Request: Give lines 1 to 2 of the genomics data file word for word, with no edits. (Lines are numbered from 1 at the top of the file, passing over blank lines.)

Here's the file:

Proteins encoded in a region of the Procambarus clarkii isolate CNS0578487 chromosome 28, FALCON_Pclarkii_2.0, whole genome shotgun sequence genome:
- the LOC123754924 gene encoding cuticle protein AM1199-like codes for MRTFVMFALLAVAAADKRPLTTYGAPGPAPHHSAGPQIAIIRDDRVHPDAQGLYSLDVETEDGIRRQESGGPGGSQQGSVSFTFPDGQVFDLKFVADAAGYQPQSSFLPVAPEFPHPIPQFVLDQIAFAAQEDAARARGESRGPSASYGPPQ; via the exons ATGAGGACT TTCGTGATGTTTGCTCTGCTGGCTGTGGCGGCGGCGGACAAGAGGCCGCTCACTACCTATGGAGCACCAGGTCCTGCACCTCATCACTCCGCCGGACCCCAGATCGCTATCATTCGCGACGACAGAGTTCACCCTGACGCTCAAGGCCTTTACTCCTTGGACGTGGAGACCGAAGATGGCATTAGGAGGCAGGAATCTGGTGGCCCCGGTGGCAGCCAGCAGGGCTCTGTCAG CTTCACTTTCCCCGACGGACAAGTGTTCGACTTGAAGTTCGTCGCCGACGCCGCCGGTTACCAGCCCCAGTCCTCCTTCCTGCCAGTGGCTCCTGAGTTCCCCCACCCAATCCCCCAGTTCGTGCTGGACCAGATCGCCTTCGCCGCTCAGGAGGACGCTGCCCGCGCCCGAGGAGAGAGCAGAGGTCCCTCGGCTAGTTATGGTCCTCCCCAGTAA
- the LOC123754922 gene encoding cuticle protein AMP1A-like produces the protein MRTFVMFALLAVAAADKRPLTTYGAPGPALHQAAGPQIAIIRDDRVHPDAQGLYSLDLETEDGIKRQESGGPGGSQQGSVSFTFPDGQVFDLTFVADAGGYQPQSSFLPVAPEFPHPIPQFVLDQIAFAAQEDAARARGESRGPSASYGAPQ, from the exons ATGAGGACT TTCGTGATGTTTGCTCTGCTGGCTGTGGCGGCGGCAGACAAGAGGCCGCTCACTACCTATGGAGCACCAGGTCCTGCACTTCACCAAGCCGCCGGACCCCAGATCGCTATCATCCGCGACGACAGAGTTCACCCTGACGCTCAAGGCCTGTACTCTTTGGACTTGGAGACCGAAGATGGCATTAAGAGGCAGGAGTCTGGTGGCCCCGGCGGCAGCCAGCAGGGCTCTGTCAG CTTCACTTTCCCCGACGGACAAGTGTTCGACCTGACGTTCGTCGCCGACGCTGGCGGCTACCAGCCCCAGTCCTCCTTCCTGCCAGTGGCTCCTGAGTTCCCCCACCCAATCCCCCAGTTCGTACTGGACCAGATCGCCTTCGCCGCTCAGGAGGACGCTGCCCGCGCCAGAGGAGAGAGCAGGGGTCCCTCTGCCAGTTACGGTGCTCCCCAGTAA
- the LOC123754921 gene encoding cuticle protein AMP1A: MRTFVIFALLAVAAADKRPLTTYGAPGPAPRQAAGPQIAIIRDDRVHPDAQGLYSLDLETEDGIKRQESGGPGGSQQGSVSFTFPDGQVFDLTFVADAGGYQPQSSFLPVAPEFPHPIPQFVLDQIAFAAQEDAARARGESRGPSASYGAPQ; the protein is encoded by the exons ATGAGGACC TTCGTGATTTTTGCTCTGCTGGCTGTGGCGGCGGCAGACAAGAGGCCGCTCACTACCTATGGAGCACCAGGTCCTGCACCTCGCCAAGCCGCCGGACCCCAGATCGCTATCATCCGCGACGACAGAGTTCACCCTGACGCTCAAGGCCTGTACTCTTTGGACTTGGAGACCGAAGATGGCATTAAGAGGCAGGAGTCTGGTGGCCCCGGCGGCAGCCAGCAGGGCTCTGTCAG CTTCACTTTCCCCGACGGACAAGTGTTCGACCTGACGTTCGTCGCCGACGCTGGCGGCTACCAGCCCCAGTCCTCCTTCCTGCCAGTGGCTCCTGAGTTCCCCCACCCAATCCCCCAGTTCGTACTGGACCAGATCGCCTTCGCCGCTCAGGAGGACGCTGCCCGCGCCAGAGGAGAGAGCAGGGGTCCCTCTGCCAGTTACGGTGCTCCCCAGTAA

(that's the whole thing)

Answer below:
Proteins encoded in a region of the Procambarus clarkii isolate CNS0578487 chromosome 28, FALCON_Pclarkii_2.0, whole genome shotgun sequence genome:
- the LOC123754924 gene encoding cuticle protein AM1199-like codes for MRTFVMFALLAVAAADKRPLTTYGAPGPAPHHSAGPQIAIIRDDRVHPDAQGLYSLDVETEDGIRRQESGGPGGSQQGSVSFTFPDGQVFDLKFVADAAGYQPQSSFLPVAPEFPHPIPQFVLDQIAFAAQEDAARARGESRGPSASYGPPQ; via the exons ATGAGGACT TTCGTGATGTTTGCTCTGCTGGCTGTGGCGGCGGCGGACAAGAGGCCGCTCACTACCTATGGAGCACCAGGTCCTGCACCTCATCACTCCGCCGGACCCCAGATCGCTATCATTCGCGACGACAGAGTTCACCCTGACGCTCAAGGCCTTTACTCCTTGGACGTGGAGACCGAAGATGGCATTAGGAGGCAGGAATCTGGTGGCCCCGGTGGCAGCCAGCAGGGCTCTGTCAG CTTCACTTTCCCCGACGGACAAGTGTTCGACTTGAAGTTCGTCGCCGACGCCGCCGGTTACCAGCCCCAGTCCTCCTTCCTGCCAGTGGCTCCTGAGTTCCCCCACCCAATCCCCCAGTTCGTGCTGGACCAGATCGCCTTCGCCGCTCAGGAGGACGCTGCCCGCGCCCGAGGAGAGAGCAGAGGTCCCTCGGCTAGTTATGGTCCTCCCCAGTAA